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Difference between a resident, non-resident and resident but not ordinary resident

The tax implications in India depend on the residential status of the individual tax assessee


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This old article may have references to outdated tax rules and laws. For up-to-date information on taxation of mutual funds, refer to https://www.valueresearchonline.com/tax/

It is easy to classify persons of Indian origin. Anyone whose parents or grandparents (maternal or paternal) were born in undivided India, is a person of Indian origin.

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But matters get complicated when we look at who falls in the ambit of Indian tax authorities, and who does not. The tax implications depend on the residential status of the individual tax assessee.

For instance: a resident Indian has to file returns only in India, while a non-resident may need to file returns in the country of residence as well as in India.

The status depends primarily on the period of stay in the country.

In broad terms, a person is either a resident or a non-resident. Resident Indians can be further divided into 'ordinary residents' and 'resident but not an ordinary resident'. The residential status can change each year. Here is how the status is ascertained.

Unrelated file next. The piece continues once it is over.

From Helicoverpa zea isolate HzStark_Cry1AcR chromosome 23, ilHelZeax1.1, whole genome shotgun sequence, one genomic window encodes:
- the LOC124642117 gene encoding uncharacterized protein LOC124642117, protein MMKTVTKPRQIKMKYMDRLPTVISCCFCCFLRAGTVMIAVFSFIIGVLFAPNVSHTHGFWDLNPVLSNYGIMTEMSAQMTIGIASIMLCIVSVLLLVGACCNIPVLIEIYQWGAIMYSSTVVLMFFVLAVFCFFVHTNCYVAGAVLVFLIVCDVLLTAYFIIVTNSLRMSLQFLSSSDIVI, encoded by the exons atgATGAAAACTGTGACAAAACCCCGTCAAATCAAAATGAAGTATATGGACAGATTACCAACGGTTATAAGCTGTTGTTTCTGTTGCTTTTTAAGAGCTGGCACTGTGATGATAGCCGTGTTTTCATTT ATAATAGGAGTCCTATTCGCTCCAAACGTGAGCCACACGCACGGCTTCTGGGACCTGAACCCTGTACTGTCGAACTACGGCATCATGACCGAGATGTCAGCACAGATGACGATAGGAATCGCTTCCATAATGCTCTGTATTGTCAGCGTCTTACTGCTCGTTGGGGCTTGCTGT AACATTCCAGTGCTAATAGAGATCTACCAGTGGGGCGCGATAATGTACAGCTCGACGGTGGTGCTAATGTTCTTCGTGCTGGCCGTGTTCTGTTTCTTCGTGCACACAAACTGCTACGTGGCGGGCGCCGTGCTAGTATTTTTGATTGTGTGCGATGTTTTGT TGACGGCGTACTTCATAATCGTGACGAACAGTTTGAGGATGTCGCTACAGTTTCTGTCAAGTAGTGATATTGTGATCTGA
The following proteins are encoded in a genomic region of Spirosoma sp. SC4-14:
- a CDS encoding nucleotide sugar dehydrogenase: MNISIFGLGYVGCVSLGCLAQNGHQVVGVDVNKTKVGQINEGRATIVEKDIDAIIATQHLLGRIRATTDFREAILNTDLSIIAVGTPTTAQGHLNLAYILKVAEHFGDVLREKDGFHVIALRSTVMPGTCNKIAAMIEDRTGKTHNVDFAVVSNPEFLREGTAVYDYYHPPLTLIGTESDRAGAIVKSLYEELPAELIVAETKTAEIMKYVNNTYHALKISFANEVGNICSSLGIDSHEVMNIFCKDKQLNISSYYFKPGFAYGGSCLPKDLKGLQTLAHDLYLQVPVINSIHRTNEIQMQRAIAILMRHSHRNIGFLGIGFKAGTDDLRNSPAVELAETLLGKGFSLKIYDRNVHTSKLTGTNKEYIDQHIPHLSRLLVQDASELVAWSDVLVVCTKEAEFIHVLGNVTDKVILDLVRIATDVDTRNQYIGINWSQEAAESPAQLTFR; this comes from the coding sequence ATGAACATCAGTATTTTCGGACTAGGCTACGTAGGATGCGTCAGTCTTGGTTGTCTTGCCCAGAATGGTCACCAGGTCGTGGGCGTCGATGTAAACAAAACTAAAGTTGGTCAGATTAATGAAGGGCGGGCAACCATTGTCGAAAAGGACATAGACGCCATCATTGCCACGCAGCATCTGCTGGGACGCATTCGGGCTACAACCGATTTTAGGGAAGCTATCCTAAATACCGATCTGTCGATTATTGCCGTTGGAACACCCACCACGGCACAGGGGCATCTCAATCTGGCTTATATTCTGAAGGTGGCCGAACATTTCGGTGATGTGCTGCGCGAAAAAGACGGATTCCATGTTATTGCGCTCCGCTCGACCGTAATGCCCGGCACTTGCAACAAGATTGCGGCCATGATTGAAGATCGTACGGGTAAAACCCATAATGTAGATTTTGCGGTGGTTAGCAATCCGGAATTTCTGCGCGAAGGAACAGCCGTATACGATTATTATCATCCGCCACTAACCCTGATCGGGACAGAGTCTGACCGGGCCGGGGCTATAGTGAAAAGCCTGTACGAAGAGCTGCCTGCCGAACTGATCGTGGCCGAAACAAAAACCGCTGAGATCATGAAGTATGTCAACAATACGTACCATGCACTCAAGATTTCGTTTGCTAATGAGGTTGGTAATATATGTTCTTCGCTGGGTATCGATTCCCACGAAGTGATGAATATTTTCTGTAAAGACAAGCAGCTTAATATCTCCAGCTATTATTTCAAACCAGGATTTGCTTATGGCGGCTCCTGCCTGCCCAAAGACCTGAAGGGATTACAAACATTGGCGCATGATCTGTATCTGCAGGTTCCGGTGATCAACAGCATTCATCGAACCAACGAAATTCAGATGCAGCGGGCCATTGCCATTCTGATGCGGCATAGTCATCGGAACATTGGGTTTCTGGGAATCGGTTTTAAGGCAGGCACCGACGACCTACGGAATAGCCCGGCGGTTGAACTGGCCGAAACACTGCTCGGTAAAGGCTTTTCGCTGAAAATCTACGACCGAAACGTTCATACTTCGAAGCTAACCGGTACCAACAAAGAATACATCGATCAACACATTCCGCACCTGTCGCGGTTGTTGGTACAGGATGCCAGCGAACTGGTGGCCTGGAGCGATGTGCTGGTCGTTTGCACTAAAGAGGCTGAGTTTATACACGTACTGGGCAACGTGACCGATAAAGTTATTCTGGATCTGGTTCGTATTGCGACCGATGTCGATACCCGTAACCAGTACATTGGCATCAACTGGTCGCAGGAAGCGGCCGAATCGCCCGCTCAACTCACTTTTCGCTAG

Non-resident status
To qualify as a resident Indian, an individual should have spent 182 days or more of a financial year in India, or stayed in India for 60 days or more in the year and for a period of 365 days or more in the 4 years preceding the relevant financial year.

For instance, to qualify as a resident for the financial year (FY) 2015-16, one should have either lived in India for 182 days between 1 April 2015 and 31 March 2016; or lived in India for 60 days between 1 April 2015 and 31 March 2016, and 365 days between 1 April 2011 and 31 March 2015.

If an individual does not satisfy any of the above conditions, she will be considered a non-resident in India.

In addition, the assessee would count as a resident even if she goes abroad to work but continues to remain on the payroll of an Indian company. Also, persons who go abroad as crew members of an Indian ship, remain resident Indians regardless of the duration of their stay outside India.

Ordinary resident
An individual will be considered an 'ordinary resident' if she qualifies as a resident Indian (according to the criteria identified above) for at least 2 out of the 10 years that immediately precede the relevant financial year.

If she has spent 730 days or more in India during the 7 financial years immediately preceding the relevant one, the status will be that of an 'ordinary resident'.

Resident but not ordinarily resident
Within the category of resident individuals, a person who does not qualify as an 'ordinary resident' will be treated as a 'resident but not ordinarily resident'.

For instance, to qualify as an ordinary resident for FY16, one should either have been a resident for any 2 years between FY06 and FY15, or should have lived in India for 730 days or more between FY09 and FY15.

In arrangement with HT Syndication | MINT

This old article may have references to outdated tax rules and laws. For up-to-date information on taxation of mutual funds, refer to https://www.valueresearchonline.com/tax/

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